In Nightmare Cinema, five very different segments portray five characters’ worst nightmares. As people stumble across the titular cinema, they are drawn inside by their own name above the door only to find themselves watching themselves play out their individual worst fears.
The first of the five segments in Nightmare Cinema is certainly the silliest and also happens to be the weakest. However, that isn’t necessarily a negative thing when you consider that all segments of this anthology are impressive in their own unique way. The first embodies the spirit of a teen slasher movie before a pleasantly surprising twist turns it into something a little more.
The second is a morality tale on vanity and the lengths society will go to in order to ‘look good’. Rather appropriately, this segments introduces a little body horror to the Nightmare Cinema with some cosmetic surgery gone very wrong indeed. This segment’s message is a clear one; love yourself for who you are. Giving in to vanity can lead to some very ugly, and in this case, incredibly disturbing consequences.
The third tale in Nightmare Cinema is a personal favourite as we see a hellish demon take over a Catholic school. Filled to the brim with religious imagery and themes, it is certainly the most entertaining of the segments. A religious atmosphere has always been central to the horror genre so whenever it crops up, it always feels very welcome. After all, hell is humanity’s first and ultimate fear. A delightfully intense story with yet more impressive effects work.
Up until now, the film has switched tones nicely but in the fourth is really where we see a dark turn. Seemingly an exploration of introverted depression and a feeling of helplessness, it is shot in bleak black and white and boasts the most haunting performance in the whole film courtesy of Elizabeth Reaser (Ouija). The body horror is also ramped up here as we start to see the people around Reaser’s character grow uglier and more deformed as her outlook on the world seems to get darker. This one will stick with you.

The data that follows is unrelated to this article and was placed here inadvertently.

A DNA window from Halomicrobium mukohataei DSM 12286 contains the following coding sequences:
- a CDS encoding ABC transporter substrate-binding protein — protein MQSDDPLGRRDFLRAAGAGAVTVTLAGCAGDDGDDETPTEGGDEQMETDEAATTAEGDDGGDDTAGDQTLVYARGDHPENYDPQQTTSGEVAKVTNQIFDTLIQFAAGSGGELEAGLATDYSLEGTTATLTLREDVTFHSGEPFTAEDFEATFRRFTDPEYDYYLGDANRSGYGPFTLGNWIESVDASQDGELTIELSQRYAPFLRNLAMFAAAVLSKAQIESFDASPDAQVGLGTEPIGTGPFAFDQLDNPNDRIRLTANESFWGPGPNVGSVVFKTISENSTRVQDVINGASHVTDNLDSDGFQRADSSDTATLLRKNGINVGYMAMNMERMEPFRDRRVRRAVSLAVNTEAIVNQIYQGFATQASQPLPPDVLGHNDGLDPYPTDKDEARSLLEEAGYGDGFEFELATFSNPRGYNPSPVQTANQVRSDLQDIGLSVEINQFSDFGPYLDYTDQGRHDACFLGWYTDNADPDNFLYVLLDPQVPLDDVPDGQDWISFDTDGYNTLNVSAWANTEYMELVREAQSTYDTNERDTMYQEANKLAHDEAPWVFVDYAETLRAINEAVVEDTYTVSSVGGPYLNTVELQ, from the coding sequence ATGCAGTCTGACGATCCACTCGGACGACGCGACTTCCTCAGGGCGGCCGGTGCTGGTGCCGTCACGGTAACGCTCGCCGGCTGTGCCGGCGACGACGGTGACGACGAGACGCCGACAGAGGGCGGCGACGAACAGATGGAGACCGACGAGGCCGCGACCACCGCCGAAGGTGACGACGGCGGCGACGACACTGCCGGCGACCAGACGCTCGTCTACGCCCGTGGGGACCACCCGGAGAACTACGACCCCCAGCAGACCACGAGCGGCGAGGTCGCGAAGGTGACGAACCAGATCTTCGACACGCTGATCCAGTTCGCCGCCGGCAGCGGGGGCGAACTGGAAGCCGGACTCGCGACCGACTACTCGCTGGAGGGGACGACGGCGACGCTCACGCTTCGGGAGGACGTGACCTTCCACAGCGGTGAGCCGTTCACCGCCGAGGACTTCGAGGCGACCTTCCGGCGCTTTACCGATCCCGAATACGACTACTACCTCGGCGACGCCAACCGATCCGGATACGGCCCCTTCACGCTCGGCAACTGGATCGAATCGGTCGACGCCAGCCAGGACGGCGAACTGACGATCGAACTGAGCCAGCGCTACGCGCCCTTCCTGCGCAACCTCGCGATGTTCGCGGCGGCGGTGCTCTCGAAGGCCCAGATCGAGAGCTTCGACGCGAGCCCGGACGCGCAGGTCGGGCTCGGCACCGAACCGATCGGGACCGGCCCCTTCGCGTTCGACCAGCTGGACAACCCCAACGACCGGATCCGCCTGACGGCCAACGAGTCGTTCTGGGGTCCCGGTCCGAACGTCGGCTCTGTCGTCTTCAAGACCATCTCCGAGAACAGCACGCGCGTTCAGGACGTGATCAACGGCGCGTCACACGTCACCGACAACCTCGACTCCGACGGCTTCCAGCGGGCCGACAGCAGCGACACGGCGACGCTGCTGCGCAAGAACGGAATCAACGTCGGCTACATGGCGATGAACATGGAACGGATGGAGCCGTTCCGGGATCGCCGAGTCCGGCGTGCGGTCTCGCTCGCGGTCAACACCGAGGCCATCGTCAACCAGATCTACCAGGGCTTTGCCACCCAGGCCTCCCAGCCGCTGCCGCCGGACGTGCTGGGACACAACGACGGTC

The fifth and final segment of Nightmare Cinema felt like it could have been a full feature all on its own. Telling the story of Riley (Faly Rakotohavana) whose parents are shot and killed by a madman in front of him, Riley himself dies for 17 minutes before doctors are able to revive him but this appears to leave him with the ability to see dead souls wandering around the hospital. The spirit of his mother comes to him and asks if they can be together forever but after meeting Kasey (Lexy Panterra), who also sees the souls and acts as his conscience to stay alive, he is left with a difficult decision.
Nightmare Cinema and all its characters come together in the titular location at the will of the sinister projectionist, delightfully portrayed by Mickey Rourke. The film proves for a great deal of entertainment for the entire two hours and with this central figure of the projectionist seemingly having everyone’s individual nightmares ready to screen for them until they die, the over-arching story is just as satisfying as all the various segments.
When anthology horror can be made in such a way that showcases the huge variety of tones within the genre yet keeps the focus of a delightfully sinister throughline, it is well worth watching over and over again. The plethora of directors including Joe Dante (Gremlins) and David Slade (Hard Candy) all bring their own creative flair to their segments. Yet another reason this film will entertain you from beginning to end. Nightmare Cinema is a personal favourite of this year’s Grimmfest so far!
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